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How to Maximize Your Profit

By: Matthew Strawbridge - Updated: 7 Oct 2012 | comments*Discuss
 
Profit Growth Business Money Customers

Your profit is your income minus your expenses. At a very simple level, you can increase your profit by generating more income and cutting back on costs.

Of course, there is a balance to be struck; for example, you may be able to make more sales by spending more on marketing.

Setting a Price

Whether you are selling a product or a service, you need to decide on a price. Basic economics dictates that the higher your price, the fewer sales you will make (but the more profit you will make from each sale).

In practice, things are a little more complicated.

If you set your price low, you will have to sell lots of units to cover your costs and make a profit. If you set your price too high, you may find that you have no customers at all! To some extent, your price will depend on what your competitors are charging for equivalent things and how much demand there is for them.

Ultimately, one way or another, the market will dictate the price it wants to pay. One way to set a price is to ask up front what people are willing to pay.

You could use focus groups for this, but a better strategy could be to test the market directly: make sales at different prices and see how price-sensitive your customers really are.

For example, suppose you have written a book, but you aren’t sure what to charge for it. If you have a mailing list of 300 potential customers, you could send three batches of 100 marketing letters, with the price set at £8, £10 and £12 in each respective batch. Then see what response you get, and use that to set the price for everyone else. Money talks!

Controlling Your Costs

There are two types of cost: fixed and variable.

Fixed costs are things that are independent of the amount of trade you do and the growth of your business. Things such as rent, utilities and, to some extent, your wage bill are the same regardless of whether you make one sale or a thousand. The more sales you make, the less impact your fixed costs have on your profit per item.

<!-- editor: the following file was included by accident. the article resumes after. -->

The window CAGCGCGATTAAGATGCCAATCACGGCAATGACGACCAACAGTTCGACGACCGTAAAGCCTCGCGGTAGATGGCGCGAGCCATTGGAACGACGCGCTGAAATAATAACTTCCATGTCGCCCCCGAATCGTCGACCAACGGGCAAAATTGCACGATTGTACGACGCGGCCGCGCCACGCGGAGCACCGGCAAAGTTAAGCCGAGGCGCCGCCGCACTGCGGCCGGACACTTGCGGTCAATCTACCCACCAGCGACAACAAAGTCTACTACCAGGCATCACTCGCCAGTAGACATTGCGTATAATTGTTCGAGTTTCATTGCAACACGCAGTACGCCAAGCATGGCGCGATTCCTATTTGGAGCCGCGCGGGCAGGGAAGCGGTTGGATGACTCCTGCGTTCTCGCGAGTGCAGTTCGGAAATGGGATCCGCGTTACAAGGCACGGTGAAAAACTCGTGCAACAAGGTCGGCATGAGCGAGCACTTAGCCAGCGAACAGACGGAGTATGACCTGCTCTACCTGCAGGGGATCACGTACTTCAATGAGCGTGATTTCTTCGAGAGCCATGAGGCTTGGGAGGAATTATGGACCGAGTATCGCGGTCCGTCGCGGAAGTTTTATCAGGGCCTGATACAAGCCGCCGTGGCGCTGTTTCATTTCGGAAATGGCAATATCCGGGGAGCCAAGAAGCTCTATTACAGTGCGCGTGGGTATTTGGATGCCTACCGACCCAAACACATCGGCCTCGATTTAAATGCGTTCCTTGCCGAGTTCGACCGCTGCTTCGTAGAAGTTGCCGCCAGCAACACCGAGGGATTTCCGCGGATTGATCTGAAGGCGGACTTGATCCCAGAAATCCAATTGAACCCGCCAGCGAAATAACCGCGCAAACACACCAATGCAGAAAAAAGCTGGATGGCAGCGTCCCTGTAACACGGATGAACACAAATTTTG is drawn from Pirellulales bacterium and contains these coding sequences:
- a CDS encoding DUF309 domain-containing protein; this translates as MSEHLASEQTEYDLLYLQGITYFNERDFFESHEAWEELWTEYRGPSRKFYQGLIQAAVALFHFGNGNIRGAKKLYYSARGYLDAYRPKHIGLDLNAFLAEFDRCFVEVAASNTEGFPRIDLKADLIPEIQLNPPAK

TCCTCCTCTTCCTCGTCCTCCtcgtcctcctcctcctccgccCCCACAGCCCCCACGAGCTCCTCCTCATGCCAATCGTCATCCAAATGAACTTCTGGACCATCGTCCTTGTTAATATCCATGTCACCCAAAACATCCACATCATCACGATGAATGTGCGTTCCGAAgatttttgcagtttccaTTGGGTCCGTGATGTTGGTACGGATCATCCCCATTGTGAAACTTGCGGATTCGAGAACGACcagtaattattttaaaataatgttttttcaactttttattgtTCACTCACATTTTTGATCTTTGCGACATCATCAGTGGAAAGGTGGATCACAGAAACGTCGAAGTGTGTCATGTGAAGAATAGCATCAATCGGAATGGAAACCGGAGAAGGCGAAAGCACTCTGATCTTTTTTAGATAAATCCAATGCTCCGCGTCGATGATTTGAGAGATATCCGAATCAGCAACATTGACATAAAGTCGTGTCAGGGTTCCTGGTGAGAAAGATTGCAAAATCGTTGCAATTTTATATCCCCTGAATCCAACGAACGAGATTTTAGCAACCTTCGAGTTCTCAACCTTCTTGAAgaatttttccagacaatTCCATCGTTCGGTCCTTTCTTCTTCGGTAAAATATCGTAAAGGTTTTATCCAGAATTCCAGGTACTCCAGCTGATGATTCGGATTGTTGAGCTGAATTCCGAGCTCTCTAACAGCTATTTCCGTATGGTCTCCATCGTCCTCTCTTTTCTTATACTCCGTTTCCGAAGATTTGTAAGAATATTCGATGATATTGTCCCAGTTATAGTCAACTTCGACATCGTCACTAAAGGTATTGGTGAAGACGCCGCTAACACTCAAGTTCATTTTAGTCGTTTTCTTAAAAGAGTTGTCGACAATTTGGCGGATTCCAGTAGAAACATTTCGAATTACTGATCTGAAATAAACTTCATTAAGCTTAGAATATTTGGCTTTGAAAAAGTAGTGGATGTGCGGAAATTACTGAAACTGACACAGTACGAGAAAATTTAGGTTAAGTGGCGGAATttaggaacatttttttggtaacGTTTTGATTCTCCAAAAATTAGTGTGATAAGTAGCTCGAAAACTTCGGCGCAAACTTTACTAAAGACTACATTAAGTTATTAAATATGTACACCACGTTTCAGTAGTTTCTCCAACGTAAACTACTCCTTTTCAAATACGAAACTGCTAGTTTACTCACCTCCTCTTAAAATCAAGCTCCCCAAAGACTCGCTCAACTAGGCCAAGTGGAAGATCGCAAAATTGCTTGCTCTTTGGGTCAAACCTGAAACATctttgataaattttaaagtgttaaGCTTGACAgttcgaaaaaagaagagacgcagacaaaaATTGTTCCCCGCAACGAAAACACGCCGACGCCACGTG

Variable costs increase as you do more work or manufacture more products. The cost of raw materials is a major factor towards the variable costs of a manufacturing business.

Your sale price should take variable costs into account, so covering your fixed costs is normally more of a concern.

Because your costs have a direct impact on the profit you make, you need to control them carefully and cut back on costs whenever you can do so without suffering a reduction of quality in the service you provide.

The Role of Marketing

Marketing is an expense. But it is a necessary outlay – if nobody knows about your business, you will find it difficult to make sales and to see growth. You need to judge how much to invest in marketing so that this investment is more than covered by the increased income it generates.

A Balancing Act

Maximizing your profit is a balancing act. Nobody said it was going to be easy! You need to set prices that make you competitive while charging as much as the market will comfortably bear.

You need to spend a certain amount of money on marketing to build awareness of your brand, but at a level that is maintainable from the increased income it generates. And you need to cut costs ruthlessly wherever you can do so without compromising the quality of your service.

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